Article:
On 26th October, 1872 The Town and Country Journal reported in its telegram section under the heading Hill End, Saturday, "Holtermann's landed a specimen last night weighing between 6 and 7 cwt., supposed to contain 2 cwt. of gold. More in the bottom. Great excitement."

It was photographed, measured and displayed. It is believed to have contained 3,000 ozs. of gold. This is the largest single mass of gold ever known to be recorded and it wasn't a one off. The quote, "monster specimen" was crushed with 272 tons of other ore from the mine at the Pullen and Rawsthorne Stamper Battery yielding 15,488 ozs, and 11 dwts, of gold. A few months later a larger one was found and recorded in the day book from the mine.

The record stated estimated gold content 5,000 ozs. with a total weight estimated at 7 cwt., the miners broke it up underground not wanting the arduous task of man handling another large piece to the surface just to see it eventually broken up and smelted. Holtermann resigned. History Hill purchased from Holtermann's great grandson, Harry Holtermann much of the said Holtermann's personal artifacts. Day books from the mine, collectibles and most important a treasured souvenir. Holtermann chipped the tip off the World's Largest piece of gold. All that remains is now in The Holtermann Room, History Hill, with much more.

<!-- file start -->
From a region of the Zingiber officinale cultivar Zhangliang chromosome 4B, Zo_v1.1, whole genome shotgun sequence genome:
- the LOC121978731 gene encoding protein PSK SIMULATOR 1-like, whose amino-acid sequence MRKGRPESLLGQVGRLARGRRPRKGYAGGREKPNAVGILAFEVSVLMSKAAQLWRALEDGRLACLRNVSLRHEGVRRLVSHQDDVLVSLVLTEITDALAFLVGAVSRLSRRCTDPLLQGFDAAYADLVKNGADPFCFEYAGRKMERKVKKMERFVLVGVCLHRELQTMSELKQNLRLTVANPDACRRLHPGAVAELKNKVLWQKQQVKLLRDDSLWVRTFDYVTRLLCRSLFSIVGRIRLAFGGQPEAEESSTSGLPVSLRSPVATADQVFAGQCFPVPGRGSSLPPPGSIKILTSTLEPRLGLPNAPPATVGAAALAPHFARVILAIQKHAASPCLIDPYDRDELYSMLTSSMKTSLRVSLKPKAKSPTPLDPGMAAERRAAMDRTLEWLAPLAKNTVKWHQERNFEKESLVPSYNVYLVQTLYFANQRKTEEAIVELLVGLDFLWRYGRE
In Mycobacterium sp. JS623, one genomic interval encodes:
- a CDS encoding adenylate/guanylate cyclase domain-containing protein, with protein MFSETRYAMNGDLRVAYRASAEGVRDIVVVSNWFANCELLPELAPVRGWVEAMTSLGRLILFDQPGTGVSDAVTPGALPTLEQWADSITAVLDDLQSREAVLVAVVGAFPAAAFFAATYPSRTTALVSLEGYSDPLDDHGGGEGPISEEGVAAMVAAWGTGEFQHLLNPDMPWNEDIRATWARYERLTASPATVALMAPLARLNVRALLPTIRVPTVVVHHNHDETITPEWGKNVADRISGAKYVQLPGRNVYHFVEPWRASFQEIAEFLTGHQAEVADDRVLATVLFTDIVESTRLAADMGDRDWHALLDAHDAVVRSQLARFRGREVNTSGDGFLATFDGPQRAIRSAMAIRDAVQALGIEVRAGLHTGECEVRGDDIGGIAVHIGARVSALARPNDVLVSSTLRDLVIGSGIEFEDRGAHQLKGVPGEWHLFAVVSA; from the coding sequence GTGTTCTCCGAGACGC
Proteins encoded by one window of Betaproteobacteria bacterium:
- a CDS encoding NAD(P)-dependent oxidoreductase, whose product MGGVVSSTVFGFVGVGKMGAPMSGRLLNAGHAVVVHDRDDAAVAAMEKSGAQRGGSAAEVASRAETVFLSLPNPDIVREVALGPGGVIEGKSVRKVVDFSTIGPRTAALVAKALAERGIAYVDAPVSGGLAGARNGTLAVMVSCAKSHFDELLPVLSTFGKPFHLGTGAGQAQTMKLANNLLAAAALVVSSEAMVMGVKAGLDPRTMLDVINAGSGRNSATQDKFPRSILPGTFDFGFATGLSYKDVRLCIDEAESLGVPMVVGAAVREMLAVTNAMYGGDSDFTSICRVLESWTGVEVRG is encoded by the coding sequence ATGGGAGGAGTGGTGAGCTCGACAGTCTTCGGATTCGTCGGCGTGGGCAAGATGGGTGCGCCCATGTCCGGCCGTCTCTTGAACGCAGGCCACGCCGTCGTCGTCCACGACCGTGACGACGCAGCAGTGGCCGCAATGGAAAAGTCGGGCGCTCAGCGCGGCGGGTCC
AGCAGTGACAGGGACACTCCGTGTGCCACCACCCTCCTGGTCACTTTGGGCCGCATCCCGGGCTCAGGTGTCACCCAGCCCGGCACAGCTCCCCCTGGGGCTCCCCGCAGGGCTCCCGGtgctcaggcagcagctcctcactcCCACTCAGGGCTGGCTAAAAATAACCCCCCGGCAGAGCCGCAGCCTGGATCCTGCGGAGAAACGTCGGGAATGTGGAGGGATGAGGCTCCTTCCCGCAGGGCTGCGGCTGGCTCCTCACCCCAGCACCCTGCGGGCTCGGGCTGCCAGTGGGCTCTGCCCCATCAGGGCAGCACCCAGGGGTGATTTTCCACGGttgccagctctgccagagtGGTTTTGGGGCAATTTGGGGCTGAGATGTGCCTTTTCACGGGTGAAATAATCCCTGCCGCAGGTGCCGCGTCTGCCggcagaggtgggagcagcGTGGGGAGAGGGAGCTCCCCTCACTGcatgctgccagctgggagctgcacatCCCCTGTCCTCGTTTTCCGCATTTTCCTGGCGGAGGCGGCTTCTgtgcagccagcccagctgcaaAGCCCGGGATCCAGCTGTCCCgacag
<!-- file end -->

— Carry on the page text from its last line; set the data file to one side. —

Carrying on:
Other Gold Facts

  • The World's Richest Mile is at Kalgoolie.

  • The World's Richest Quarter Mile is the Rose of England zone, Hill End.

  • The greatest amount of gold from the smallest amount of quartz was from Paxton's Mine, Hawkins Hill, 1872. Two tons of quartz was officially crushed at the Vickery Stamper Battery with the recorded yield being 4,200 ozs.

  • Nuggety Gully on the side of Hawkins Hill, Hill End, is a 200 metre blind gully which reputedly yielded more gold in a shorter time than anywhere else.

  • As for goldfields the world's richest was discovered by an Australian digger, George Harrison, who in 1886 crushed and panned some odd looking rock from the land of Witwatersrand. He had discovered the main reef at the future site of Johannesburg which became the world's richest goldfield and the largest mining city with a population of 2,000,000 people. To date South Africa has produced one third of all the world's known gold mined since the Middle Ages, from depths of over four kilometres below the surface of the earth.

  • For the world's richest singular gold mine we move back to the last of the three eastern states of Australia to join the goldrushes. An area known as Ironstone Mountain in Queensland was prospected by the Morgan brothers in 1882, and every ton of ironstone crushes yielded gold. Re-named Mount Morgan by the brothers, it became the richest single gold mine in the world, producing payable quantities of gold longer than any other mine in Australia.